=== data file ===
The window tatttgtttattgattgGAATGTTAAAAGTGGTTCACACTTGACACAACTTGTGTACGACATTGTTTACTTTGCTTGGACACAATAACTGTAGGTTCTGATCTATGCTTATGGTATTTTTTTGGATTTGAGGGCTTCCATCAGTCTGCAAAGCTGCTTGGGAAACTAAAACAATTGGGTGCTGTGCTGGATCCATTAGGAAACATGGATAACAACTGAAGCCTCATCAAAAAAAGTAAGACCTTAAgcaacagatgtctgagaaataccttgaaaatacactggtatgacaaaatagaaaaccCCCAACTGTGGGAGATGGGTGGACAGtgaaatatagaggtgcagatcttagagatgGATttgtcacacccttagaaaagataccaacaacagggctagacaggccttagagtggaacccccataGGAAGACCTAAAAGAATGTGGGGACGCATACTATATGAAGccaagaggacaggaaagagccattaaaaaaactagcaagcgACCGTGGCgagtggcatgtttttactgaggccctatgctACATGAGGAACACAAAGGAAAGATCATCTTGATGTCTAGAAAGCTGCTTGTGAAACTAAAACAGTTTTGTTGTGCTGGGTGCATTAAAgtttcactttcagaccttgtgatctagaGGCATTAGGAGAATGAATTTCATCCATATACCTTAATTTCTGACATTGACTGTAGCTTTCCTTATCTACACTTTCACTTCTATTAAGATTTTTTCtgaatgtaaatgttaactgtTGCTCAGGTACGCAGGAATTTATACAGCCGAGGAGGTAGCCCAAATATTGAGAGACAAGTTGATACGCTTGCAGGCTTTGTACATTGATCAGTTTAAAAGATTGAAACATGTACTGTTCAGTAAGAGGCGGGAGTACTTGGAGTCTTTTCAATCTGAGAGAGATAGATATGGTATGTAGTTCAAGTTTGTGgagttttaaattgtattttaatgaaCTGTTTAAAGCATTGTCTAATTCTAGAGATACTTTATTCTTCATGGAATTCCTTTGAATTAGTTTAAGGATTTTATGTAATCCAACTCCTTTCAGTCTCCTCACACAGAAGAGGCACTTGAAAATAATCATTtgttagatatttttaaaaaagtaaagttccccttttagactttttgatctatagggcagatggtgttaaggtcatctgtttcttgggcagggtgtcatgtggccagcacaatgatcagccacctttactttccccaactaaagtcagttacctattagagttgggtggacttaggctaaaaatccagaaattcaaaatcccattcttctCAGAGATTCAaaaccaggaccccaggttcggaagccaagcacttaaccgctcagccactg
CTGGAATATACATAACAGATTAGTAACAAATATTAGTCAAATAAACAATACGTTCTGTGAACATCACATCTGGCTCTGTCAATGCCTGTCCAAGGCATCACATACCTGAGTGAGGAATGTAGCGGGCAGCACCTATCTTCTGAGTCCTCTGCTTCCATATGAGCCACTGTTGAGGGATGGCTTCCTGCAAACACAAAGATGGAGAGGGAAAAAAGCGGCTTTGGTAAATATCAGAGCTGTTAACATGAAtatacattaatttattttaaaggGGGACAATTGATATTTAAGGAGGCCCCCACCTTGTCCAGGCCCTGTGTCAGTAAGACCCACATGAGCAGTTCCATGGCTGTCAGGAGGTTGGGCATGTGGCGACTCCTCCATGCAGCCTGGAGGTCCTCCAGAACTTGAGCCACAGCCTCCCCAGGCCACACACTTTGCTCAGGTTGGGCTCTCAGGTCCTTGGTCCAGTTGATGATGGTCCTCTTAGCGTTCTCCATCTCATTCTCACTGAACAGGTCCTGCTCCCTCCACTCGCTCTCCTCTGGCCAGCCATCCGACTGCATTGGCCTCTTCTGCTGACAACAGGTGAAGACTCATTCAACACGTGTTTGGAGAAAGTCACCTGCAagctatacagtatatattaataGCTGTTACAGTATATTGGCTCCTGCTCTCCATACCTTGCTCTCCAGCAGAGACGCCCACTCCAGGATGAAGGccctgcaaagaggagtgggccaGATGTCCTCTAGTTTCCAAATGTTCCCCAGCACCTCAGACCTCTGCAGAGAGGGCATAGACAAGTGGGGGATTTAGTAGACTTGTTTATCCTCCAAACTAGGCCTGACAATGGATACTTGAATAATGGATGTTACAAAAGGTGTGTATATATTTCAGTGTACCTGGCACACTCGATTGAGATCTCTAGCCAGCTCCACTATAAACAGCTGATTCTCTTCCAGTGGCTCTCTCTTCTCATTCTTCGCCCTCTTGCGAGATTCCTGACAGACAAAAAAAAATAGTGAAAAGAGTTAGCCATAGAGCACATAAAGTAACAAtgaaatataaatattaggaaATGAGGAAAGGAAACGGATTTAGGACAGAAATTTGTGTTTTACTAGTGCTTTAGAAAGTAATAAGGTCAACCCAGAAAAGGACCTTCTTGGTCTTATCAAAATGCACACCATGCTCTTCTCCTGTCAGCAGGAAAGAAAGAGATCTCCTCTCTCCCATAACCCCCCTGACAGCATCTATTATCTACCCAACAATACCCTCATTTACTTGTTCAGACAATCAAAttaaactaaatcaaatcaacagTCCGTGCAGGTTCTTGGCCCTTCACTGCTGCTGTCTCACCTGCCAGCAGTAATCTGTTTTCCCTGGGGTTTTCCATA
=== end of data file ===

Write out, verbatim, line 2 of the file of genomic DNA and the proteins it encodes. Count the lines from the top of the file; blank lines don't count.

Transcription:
CTGGAATATACATAACAGATTAGTAACAAATATTAGTCAAATAAACAATACGTTCTGTGAACATCACATCTGGCTCTGTCAATGCCTGTCCAAGGCATCACATACCTGAGTGAGGAATGTAGCGGGCAGCACCTATCTTCTGAGTCCTCTGCTTCCATATGAGCCACTGTTGAGGGATGGCTTCCTGCAAACACAAAGATGGAGAGGGAAAAAAGCGGCTTTGGTAAATATCAGAGCTGTTAACATGAAtatacattaatttattttaaaggGGGACAATTGATATTTAAGGAGGCCCCCACCTTGTCCAGGCCCTGTGTCAGTAAGACCCACATGAGCAGTTCCATGGCTGTCAGGAGGTTGGGCATGTGGCGACTCCTCCATGCAGCCTGGAGGTCCTCCAGAACTTGAGCCACAGCCTCCCCAGGCCACACACTTTGCTCAGGTTGGGCTCTCAGGTCCTTGGTCCAGTTGATGATGGTCCTCTTAGCGTTCTCCATCTCATTCTCACTGAACAGGTCCTGCTCCCTCCACTCGCTCTCCTCTGGCCAGCCATCCGACTGCATTGGCCTCTTCTGCTGACAACAGGTGAAGACTCATTCAACACGTGTTTGGAGAAAGTCACCTGCAagctatacagtatatattaataGCTGTTACAGTATATTGGCTCCTGCTCTCCATACCTTGCTCTCCAGCAGAGACGCCCACTCCAGGATGAAGGccctgcaaagaggagtgggccaGATGTCCTCTAGTTTCCAAATGTTCCCCAGCACCTCAGACCTCTGCAGAGAGGGCATAGACAAGTGGGGGATTTAGTAGACTTGTTTATCCTCCAAACTAGGCCTGACAATGGATACTTGAATAATGGATGTTACAAAAGGTGTGTATATATTTCAGTGTACCTGGCACACTCGATTGAGATCTCTAGCCAGCTCCACTATAAACAGCTGATTCTCTTCCAGTGGCTCTCTCTTCTCATTCTTCGCCCTCTTGCGAGATTCCTGACAGACAAAAAAAAATAGTGAAAAGAGTTAGCCATAGAGCACATAAAGTAACAAtgaaatataaatattaggaaATGAGGAAAGGAAACGGATTTAGGACAGAAATTTGTGTTTTACTAGTGCTTTAGAAAGTAATAAGGTCAACCCAGAAAAGGACCTTCTTGGTCTTATCAAAATGCACACCATGCTCTTCTCCTGTCAGCAGGAAAGAAAGAGATCTCCTCTCTCCCATAACCCCCCTGACAGCATCTATTATCTACCCAACAATACCCTCATTTACTTGTTCAGACAATCAAAttaaactaaatcaaatcaacagTCCGTGCAGGTTCTTGGCCCTTCACTGCTGCTGTCTCACCTGCCAGCAGTAATCTGTTTTCCCTGGGGTTTTCCATA